One of the most interesting questions about video games is, if they are art, how do they communicate a message to a person? How do they cross from what Roger Ebert once described as “sport” into making a plausible statement about the world in a game? A book recommended to me that extensively handles the topic is Alexander Galloway’s Essays on Algorithmic Culture. The text is very short, 126 pages total, and consists of five modified essays Galloway published in various journals. I’m going to focus on his points about political games and player vs machine relationships for this essay. Chapter 2, ‘Origins of the First Person Shooter’, is a comparison of the cinematic techniques of the First Person and how video games build on these. For a variety of reasons, I personally don’t agree with this argument. Intellectual pissing matches where one person cherry picks convenient quotes and attacks another author rarely produces anything useful, so I’m going to just focus on the parts of Galloway’s book I found persuasive. You can read the book and make up your own mind about the rest of it.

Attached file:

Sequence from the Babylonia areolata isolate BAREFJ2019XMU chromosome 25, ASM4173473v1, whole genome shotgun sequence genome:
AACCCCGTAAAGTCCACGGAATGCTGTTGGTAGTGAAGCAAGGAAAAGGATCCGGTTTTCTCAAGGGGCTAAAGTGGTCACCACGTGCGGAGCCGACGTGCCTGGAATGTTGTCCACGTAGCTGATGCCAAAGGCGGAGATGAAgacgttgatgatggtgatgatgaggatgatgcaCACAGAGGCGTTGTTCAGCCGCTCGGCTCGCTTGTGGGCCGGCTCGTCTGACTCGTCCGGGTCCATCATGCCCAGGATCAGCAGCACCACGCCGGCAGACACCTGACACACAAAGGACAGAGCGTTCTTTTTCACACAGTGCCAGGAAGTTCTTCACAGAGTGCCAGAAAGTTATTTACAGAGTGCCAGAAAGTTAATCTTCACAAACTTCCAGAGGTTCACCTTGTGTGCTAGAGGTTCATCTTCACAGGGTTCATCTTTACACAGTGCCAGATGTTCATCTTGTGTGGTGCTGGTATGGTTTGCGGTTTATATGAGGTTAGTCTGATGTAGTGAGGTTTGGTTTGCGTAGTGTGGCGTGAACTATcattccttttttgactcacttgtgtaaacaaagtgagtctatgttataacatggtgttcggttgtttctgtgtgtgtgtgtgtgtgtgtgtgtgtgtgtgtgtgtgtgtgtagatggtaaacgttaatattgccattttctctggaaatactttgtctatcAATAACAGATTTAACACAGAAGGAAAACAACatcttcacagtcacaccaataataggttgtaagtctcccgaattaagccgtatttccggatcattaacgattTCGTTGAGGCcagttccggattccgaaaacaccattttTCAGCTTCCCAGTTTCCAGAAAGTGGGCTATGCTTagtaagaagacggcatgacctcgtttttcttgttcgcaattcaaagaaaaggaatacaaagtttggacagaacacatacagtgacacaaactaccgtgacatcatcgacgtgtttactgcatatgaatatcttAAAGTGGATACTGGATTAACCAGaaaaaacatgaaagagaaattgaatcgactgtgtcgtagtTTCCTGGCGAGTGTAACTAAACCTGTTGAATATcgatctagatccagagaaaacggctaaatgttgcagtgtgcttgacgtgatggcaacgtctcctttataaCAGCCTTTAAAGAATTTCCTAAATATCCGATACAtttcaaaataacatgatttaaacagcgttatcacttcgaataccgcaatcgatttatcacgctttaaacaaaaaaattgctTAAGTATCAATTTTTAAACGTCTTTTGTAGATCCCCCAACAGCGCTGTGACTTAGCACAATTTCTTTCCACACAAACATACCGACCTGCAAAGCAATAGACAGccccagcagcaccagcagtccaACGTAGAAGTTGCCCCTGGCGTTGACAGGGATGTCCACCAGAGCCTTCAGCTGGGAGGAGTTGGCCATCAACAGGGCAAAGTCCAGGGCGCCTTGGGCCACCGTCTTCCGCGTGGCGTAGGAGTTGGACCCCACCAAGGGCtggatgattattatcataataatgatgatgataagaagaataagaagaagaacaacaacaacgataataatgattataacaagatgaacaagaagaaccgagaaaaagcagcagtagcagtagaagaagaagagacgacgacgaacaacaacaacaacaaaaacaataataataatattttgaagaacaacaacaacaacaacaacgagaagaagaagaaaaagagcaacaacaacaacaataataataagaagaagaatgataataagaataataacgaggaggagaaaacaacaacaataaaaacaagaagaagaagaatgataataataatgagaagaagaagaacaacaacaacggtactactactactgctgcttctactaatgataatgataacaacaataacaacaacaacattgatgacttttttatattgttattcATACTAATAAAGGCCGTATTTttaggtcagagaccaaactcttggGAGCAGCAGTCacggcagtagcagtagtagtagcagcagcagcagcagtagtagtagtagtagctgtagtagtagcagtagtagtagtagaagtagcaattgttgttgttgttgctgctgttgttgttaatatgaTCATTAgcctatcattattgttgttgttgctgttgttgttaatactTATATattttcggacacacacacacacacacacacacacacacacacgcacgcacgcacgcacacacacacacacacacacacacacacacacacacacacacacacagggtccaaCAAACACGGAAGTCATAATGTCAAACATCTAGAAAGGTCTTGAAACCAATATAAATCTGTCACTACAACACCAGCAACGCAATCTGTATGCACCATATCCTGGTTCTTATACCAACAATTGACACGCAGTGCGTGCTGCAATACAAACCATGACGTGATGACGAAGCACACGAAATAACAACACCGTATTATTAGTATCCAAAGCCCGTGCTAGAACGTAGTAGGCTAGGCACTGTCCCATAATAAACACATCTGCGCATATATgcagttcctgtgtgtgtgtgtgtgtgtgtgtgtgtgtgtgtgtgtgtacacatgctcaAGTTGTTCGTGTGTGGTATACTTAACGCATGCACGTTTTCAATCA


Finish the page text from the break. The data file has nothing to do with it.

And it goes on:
That said about his heavy reliance on film theory, Galloway is an interesting critic on video games for that same reason: he doesn’t necessarily organize a game by ludic and narrative components. Instead he relies on a series of arbitrary distinctions between types of events in a game. For example, there are machine actions and operator actions. He writes, “The difference is this: machine actions are acts performed by the software and hardware of the game computer, while operator’s act are performed by players. So, winning Metroid Prime is the operator’s act, but losing it is the machine’s.” (5) He acknowledges himself that the distinction is meaningless in most games, falling into the lava in Super Mario is just as much because of the operator as it is the machine’s depiction of a loss scenario. To Galloway though, this cinematic interlude is, “a type of grotesque fetishization of the game itself as machine. The machine is put at the service of cinema.” (11) These moments are our windows into the world of the game, the point at which we are allowed to look at the machine as a whole rather than just plot or identifying something on the screen. This duality of machine depiction as well as narrative depiction are essential. These machine elements are depicting non-diegetic (outside the film’s world) information. He uses Final Fantasy X as an example, the way that you see all the numbers and stats despite the fact that they are never acknowledged in the plot. A game must continually do this in order to make the player aware of the algorithms that govern its world so they can modify their behavior to become better at play. This is where literary theorists like Derrida become relevant to video game theory, there are multiple layers of what is going on in the game and what is specifically ‘real’.